Christine Stuart file photo

A bill that addresses rising property taxes by giving municipalities more freedom in crafting their education budgets is on its way to the Senate after unanimous approval from the House of Representatives last week.

Championed by Speaker of the House Brendan Sharkey, D-Hamden, the bill — H.B. 7019, An Act Concerning The Minimum Budget Requirement — relaxes minimum spending requirements that prevent cities and towns from spending less on education than they did the previous year. The bill takes decreased enrollment and increased efficiencies into account, giving qualifying schools more room to streamline their budgets.

The bill also allows municipalities to seek approval from the state Board of Education to reduce their budgets further.

Data from the state Department of Education shows many towns are spending more despite serving fewer students. In Sharkey’s district, enrollment decreased 3.28 percent in 2014 while expenditures rose 6 percent.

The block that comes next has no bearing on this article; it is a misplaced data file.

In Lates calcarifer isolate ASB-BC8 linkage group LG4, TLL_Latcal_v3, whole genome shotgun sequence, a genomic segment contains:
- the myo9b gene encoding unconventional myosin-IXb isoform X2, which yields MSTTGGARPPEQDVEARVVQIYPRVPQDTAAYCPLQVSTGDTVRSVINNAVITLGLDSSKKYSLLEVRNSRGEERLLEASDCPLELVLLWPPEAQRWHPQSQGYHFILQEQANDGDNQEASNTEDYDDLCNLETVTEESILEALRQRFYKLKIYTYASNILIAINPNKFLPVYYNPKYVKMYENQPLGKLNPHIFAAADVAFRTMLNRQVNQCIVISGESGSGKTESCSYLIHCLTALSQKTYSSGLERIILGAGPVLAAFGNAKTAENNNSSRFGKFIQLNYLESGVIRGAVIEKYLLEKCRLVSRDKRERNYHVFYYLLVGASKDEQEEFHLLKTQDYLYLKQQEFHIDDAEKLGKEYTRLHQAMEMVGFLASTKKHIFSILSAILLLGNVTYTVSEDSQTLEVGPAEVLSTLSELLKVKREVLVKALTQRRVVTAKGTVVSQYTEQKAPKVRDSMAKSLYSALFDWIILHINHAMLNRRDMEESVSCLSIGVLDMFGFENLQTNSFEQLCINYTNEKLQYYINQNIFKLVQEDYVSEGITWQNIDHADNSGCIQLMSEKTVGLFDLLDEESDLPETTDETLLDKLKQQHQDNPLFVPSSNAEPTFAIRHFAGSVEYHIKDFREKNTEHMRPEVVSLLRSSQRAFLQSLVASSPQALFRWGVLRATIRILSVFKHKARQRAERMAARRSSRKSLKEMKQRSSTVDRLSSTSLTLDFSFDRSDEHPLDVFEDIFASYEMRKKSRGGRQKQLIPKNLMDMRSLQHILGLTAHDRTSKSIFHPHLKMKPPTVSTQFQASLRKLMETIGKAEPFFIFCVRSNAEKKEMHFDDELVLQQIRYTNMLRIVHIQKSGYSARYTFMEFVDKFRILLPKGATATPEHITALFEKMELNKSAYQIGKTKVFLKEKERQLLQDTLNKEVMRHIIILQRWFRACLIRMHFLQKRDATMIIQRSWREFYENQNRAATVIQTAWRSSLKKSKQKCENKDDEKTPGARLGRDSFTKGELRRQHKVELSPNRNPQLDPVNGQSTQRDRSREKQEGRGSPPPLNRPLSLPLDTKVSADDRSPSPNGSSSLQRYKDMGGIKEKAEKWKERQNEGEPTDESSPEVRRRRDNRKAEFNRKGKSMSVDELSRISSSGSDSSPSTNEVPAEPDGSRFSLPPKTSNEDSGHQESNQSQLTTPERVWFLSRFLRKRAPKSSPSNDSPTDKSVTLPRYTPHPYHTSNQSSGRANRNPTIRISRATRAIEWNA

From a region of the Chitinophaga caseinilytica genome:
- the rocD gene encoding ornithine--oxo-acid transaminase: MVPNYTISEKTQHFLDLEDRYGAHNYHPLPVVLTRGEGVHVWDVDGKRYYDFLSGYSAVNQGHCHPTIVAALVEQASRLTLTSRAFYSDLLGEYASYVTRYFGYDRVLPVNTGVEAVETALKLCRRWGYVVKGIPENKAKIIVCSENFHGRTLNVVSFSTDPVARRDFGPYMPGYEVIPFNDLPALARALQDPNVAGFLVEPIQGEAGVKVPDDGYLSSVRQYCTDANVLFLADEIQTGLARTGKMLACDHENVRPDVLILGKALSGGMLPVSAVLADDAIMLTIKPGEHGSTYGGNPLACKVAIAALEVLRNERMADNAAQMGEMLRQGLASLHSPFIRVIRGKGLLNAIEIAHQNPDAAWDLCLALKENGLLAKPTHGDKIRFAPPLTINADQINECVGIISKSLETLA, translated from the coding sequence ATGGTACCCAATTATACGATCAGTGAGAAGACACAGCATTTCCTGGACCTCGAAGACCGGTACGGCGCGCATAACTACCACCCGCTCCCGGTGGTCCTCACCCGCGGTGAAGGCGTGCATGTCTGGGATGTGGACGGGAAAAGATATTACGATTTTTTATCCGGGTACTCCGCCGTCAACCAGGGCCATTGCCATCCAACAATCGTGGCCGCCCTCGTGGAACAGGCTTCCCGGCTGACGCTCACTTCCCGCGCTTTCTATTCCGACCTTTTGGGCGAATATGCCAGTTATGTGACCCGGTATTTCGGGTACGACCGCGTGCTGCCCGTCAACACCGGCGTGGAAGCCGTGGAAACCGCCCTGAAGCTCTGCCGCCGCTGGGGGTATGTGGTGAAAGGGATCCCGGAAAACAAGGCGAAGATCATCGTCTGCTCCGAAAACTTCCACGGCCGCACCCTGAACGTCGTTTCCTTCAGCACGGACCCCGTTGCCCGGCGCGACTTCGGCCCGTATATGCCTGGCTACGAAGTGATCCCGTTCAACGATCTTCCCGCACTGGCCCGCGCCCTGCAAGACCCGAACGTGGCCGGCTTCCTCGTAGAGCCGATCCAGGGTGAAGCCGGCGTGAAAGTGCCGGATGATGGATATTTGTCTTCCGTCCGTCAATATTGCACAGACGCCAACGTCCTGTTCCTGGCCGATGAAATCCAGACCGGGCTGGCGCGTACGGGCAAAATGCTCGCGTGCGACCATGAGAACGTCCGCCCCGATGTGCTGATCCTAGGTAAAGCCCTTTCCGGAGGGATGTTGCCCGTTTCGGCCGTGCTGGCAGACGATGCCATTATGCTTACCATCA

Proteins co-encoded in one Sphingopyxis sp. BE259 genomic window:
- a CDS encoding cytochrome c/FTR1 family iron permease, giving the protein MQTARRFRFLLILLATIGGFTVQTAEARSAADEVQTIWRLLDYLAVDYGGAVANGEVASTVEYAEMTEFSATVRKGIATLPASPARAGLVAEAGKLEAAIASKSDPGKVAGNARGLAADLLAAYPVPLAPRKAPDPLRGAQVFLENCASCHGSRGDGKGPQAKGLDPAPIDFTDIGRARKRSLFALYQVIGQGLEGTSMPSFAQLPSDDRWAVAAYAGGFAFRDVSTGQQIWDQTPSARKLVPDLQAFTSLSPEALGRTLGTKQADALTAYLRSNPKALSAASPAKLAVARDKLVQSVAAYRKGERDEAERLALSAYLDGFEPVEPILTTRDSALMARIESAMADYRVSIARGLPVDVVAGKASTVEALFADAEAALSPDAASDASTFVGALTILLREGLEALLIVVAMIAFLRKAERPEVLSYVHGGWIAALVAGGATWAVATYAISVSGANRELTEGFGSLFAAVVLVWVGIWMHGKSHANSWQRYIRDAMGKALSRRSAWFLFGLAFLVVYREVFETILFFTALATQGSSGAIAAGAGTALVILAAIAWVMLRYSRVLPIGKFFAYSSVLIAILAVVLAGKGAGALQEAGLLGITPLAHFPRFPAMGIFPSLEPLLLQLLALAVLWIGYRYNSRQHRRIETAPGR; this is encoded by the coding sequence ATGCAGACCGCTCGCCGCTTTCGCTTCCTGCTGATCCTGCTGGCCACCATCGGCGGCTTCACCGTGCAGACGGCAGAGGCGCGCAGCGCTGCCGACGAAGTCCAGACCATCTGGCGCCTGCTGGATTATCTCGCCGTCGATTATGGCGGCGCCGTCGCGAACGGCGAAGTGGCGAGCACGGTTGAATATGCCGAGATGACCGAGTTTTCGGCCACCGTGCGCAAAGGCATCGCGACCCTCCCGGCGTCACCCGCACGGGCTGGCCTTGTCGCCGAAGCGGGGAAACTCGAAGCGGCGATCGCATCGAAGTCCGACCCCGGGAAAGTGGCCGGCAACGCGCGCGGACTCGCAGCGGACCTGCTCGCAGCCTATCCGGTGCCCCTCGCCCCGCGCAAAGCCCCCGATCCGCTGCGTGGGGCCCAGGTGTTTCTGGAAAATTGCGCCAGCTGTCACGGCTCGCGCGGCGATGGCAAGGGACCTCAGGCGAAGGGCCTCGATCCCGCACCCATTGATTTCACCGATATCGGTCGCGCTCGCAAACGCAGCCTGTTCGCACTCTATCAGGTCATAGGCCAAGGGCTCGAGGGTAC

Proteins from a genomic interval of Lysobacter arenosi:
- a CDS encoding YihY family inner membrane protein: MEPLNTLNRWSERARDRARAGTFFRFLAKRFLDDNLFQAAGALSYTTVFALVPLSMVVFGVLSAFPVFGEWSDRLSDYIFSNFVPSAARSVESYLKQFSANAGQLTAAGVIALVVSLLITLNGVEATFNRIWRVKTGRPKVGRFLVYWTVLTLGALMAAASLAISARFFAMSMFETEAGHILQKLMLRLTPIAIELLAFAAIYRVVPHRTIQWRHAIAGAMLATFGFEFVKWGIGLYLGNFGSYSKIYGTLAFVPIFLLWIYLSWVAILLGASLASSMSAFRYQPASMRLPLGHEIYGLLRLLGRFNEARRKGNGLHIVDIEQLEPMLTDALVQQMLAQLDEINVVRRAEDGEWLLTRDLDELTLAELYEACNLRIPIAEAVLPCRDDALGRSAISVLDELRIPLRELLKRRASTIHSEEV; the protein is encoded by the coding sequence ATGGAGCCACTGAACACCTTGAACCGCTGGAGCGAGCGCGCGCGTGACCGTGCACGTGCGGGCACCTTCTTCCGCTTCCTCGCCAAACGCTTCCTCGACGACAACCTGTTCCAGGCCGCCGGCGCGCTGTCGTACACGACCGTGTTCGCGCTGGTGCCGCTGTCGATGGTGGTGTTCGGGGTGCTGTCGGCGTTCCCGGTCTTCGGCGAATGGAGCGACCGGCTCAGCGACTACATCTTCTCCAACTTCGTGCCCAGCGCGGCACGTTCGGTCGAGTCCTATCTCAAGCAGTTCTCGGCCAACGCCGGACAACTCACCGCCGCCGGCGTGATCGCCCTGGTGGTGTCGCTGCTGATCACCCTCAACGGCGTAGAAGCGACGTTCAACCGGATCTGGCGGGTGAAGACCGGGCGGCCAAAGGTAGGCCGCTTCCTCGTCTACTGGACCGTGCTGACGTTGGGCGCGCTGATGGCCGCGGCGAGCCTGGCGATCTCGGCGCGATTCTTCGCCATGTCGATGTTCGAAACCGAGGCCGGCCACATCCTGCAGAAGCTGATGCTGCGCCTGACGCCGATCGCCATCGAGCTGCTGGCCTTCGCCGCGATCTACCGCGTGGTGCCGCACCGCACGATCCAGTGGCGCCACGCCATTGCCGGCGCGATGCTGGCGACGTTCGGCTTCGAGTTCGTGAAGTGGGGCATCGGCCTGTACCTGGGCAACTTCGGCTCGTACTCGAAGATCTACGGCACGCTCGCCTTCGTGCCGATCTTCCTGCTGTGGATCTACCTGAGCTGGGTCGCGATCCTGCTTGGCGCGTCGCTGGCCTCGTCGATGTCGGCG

“School districts are facing declining enrollments throughout the state, but are not currently allowed to reflect that reality in their education budgets,” Sharkey said in a press release. “This is a common sense change that will benefit taxpayers and help boards of education do their jobs better.”

The state’s lowest performing schools would still be required to spend as much as they did the year prior. On the other end of the spectrum, the bill would essentially repeal the minimum budget requirement for the top 10 percent of the state’s highest performing schools.

Under the current regulations, the state can assess a penalty in its funding for districts that spend less than their previous year’s education budget by more than half of 1 percent. This year’s legislation would allow schools with declining enrollment to decrease spending by 1.5 or 3 percent, based on the percentage of students eligible for free and reduced-price lunches.

Penalties for exceeding the statutory requirements are levied at a 2-to-1 ratio. In the current framework, a town that cuts its budget by $50,000 and breaks the one-half of 1 percent threshold could see $100,000 less in its education cost-sharing grant from the state.

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